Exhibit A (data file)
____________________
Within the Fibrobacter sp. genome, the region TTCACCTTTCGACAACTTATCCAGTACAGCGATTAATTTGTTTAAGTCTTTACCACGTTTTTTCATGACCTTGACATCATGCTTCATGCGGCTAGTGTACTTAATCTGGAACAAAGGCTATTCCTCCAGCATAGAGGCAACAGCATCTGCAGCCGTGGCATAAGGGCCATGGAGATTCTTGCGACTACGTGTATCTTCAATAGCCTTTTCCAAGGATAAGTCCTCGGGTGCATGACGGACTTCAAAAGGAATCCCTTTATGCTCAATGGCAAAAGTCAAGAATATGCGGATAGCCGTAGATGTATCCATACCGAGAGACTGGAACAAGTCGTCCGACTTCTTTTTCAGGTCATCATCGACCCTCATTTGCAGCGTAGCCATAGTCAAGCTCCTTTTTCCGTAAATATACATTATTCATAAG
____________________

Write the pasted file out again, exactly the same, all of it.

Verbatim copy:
Within the Fibrobacter sp. genome, the region TTCACCTTTCGACAACTTATCCAGTACAGCGATTAATTTGTTTAAGTCTTTACCACGTTTTTTCATGACCTTGACATCATGCTTCATGCGGCTAGTGTACTTAATCTGGAACAAAGGCTATTCCTCCAGCATAGAGGCAACAGCATCTGCAGCCGTGGCATAAGGGCCATGGAGATTCTTGCGACTACGTGTATCTTCAATAGCCTTTTCCAAGGATAAGTCCTCGGGTGCATGACGGACTTCAAAAGGAATCCCTTTATGCTCAATGGCAAAAGTCAAGAATATGCGGATAGCCGTAGATGTATCCATACCGAGAGACTGGAACAAGTCGTCCGACTTCTTTTTCAGGTCATCATCGACCCTCATTTGCAGCGTAGCCATAGTCAAGCTCCTTTTTCCGTAAATATACATTATTCATAAG